Definition of gridiron
- Put the steaks on the gridiron.
- a gridiron of streets
- The two teams will face each other on the gridiron.
Theme music by Joshua Stamper ©2006 New Jerusalem Music/ASCAP
The book recounts his many moments of glory on the gridiron.
These example sentences are selected automatically from various online news sources to reflect current usage of the word 'gridiron.' Views expressed in the examples do not represent the opinion of Merriam-Webster or its editors. Send us feedback.
Modern gridirons are most likely to be covered by football players, but the original gridirons were more likely to be covered with meat or fish; they were metal gratings used for broiling food over an open fire. In Middle English, such a grating was called a gredil, a root that gave modern English both gridiron and griddle. How did gridiron become associated with football? That happened in the late 1800s, when a white grid pattern was added to football fields to help enforce new rules about how many yards a team had to gain to keep possession of the ball. From high up in the stands, the lines made the playing fields look like cooking gridirons.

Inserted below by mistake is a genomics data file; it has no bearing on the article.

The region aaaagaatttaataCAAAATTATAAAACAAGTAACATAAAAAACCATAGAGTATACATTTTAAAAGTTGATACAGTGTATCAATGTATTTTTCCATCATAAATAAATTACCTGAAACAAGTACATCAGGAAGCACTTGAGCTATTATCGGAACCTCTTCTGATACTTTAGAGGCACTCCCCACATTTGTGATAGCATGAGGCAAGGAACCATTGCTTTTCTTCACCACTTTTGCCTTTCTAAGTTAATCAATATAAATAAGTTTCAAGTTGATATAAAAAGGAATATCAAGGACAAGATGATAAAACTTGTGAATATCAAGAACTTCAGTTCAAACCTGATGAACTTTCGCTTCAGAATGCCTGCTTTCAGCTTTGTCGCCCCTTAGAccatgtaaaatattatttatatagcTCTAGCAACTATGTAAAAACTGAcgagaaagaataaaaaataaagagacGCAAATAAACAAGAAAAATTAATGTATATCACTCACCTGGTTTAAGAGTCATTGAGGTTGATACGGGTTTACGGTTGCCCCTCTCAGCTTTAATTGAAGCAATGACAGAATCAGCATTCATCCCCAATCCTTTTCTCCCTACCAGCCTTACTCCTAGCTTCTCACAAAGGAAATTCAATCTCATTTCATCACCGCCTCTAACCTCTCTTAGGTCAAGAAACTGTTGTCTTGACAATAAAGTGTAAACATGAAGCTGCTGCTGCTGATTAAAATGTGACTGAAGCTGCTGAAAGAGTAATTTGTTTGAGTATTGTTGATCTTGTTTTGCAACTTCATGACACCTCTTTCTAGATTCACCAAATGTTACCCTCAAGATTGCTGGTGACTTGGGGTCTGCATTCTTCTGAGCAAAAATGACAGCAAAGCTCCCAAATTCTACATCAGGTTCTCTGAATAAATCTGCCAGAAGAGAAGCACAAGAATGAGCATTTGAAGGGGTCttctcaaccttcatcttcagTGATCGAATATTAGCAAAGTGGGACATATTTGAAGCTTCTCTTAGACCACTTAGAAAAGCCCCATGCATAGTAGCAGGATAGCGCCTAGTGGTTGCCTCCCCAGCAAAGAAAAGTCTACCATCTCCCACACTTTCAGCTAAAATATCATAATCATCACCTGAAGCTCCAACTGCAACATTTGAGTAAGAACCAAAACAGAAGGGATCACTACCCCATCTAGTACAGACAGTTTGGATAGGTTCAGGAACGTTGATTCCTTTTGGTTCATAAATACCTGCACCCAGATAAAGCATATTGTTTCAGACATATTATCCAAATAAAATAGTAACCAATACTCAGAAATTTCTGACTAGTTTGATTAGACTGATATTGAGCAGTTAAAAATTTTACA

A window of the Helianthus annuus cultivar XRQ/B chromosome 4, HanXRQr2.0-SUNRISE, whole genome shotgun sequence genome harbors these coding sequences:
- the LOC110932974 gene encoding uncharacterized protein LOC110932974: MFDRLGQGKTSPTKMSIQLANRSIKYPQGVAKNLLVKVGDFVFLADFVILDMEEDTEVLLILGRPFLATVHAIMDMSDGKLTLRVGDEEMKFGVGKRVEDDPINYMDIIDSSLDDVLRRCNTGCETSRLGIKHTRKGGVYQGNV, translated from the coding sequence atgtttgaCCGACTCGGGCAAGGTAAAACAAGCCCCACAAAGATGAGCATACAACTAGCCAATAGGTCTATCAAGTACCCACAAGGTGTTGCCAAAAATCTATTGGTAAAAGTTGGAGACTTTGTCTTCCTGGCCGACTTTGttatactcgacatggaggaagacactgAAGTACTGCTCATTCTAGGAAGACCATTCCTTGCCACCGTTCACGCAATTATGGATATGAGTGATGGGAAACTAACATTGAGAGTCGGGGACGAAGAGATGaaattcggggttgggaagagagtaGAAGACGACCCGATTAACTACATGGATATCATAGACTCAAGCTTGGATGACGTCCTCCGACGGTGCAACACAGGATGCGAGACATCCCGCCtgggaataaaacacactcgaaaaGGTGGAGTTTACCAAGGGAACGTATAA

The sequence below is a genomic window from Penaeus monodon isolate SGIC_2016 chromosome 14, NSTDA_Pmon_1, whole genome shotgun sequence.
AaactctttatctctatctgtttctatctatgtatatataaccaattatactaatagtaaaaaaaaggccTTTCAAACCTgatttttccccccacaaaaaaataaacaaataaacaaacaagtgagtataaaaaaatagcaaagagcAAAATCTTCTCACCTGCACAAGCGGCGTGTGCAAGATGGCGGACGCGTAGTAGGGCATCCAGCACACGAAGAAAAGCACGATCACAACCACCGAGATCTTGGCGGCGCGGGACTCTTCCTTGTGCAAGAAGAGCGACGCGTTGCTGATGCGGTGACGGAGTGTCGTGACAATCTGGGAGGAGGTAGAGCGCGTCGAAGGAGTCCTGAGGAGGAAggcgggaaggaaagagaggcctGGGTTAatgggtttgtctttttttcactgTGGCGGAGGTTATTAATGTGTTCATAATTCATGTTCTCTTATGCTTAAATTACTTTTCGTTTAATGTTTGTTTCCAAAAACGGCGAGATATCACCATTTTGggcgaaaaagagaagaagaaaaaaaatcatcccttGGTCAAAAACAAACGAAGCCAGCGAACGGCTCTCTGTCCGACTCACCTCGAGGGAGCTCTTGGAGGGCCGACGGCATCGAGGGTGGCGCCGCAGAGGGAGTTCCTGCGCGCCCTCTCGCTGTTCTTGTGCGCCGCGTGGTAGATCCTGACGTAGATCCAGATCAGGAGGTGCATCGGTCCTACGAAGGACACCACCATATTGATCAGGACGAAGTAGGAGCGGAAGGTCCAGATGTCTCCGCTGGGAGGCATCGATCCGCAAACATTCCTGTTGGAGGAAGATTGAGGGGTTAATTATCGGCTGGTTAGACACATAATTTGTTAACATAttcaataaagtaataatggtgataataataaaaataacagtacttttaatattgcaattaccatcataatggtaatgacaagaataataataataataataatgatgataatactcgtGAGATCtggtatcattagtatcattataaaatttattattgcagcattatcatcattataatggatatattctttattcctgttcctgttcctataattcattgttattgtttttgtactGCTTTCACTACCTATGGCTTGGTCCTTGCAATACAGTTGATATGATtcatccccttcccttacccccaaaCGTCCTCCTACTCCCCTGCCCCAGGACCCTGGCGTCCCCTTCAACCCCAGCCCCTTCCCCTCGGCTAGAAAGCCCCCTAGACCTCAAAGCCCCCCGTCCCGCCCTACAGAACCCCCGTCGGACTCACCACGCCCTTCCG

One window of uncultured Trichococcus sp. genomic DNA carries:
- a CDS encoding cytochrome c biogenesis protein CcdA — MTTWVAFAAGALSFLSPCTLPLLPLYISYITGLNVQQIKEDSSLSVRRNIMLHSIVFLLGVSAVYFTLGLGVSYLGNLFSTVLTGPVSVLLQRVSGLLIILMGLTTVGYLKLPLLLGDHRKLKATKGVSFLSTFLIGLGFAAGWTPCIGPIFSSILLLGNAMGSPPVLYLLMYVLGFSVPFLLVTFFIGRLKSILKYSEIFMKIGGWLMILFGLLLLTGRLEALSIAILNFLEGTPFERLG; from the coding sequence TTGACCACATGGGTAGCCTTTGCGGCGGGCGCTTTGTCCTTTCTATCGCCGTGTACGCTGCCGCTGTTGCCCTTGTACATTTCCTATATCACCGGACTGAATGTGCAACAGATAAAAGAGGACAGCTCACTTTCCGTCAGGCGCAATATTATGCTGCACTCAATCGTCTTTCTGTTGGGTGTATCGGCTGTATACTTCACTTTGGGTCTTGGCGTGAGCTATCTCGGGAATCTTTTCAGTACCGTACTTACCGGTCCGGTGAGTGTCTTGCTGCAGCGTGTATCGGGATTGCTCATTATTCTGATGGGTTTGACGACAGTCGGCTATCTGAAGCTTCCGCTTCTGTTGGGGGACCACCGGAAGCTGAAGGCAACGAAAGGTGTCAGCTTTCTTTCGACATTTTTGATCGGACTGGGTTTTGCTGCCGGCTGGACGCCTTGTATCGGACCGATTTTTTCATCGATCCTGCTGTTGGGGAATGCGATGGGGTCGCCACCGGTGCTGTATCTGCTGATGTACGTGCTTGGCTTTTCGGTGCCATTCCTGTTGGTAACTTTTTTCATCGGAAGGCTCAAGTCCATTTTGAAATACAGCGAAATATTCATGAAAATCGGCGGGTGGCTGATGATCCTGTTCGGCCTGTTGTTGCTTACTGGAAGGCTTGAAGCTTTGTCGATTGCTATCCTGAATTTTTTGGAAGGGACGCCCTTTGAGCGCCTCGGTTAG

First Known Use: 14th centurySee Words from the same year
: a metal grid for cooking food over a fire
: the field on which American football is played
What made you want to look up gridiron? Please tell us where you read or heard it (including the quote, if possible).
Merriam-Webster's New Words Quiz—Fall 2017 Edition!
Test your knowledge - and maybe learn something along the way.TAKE THE QUIZ
Test Your Knowledge - and learn some interesting things along the way.TAKE THE QUIZ